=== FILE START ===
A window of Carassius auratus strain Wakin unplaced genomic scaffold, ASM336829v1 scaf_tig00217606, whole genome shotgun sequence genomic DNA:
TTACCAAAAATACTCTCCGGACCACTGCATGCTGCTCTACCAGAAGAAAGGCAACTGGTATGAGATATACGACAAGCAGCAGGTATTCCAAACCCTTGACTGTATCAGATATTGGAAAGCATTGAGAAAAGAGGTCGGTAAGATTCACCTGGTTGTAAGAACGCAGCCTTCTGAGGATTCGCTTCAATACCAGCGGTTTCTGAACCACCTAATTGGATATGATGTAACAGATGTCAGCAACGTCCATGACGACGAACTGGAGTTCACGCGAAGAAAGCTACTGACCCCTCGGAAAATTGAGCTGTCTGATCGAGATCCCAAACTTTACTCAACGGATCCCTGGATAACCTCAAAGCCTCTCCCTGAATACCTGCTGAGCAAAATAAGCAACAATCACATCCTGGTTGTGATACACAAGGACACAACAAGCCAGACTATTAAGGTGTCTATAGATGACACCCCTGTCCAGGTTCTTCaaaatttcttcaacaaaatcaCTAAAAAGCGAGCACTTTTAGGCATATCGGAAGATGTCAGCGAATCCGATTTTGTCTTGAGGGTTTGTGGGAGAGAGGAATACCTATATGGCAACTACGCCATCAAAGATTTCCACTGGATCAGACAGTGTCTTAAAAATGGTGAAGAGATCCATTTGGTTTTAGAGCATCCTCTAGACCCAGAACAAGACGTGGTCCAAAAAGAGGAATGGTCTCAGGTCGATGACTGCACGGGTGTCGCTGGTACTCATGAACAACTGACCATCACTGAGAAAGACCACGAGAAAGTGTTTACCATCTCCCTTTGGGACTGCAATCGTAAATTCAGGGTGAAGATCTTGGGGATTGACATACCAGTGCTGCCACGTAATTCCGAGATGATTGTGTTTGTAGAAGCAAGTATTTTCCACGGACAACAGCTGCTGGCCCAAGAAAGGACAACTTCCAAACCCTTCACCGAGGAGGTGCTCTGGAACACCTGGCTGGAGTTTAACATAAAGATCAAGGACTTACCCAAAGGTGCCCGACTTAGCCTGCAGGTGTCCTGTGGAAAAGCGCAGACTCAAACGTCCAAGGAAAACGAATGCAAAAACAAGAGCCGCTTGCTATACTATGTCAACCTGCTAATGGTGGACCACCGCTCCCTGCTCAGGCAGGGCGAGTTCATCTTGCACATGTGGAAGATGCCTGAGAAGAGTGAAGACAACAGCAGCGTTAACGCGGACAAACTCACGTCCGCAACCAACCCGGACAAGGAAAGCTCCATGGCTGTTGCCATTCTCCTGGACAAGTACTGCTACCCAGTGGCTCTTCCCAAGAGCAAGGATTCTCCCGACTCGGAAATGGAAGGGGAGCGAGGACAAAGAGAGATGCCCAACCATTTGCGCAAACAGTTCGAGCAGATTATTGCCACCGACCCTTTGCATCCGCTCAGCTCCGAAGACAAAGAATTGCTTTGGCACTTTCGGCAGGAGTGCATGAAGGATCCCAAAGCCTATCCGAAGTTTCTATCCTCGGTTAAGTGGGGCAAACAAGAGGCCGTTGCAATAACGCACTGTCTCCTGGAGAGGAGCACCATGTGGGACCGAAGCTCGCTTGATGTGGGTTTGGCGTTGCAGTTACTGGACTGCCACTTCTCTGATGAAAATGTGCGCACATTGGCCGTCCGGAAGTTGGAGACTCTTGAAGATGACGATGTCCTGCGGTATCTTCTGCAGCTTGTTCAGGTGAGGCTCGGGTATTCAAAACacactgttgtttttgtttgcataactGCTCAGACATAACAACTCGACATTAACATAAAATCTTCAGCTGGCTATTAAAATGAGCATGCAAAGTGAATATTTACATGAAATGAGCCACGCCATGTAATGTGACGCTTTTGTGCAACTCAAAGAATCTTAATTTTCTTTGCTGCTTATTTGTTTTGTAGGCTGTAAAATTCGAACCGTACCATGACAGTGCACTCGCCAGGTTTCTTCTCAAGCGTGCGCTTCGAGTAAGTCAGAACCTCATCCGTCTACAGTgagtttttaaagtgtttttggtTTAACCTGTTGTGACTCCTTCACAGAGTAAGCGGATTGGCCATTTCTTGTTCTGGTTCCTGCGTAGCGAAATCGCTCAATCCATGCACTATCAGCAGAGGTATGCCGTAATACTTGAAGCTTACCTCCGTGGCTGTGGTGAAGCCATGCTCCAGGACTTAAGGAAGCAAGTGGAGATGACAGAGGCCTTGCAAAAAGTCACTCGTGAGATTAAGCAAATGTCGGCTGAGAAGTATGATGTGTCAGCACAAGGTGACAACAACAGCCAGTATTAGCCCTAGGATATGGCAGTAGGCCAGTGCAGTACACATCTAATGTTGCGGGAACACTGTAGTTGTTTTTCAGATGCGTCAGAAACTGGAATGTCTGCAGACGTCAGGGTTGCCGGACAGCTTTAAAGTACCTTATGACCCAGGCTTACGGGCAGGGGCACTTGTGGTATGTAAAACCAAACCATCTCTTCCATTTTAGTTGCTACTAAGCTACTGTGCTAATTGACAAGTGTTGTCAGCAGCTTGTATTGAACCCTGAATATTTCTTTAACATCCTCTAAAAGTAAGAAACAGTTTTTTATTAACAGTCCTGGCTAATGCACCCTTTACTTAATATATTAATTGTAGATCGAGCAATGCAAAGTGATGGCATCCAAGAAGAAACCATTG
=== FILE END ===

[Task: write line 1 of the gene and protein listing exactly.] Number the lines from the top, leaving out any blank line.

A window of Carassius auratus strain Wakin unplaced genomic scaffold, ASM336829v1 scaf_tig00217606, whole genome shotgun sequence genomic DNA: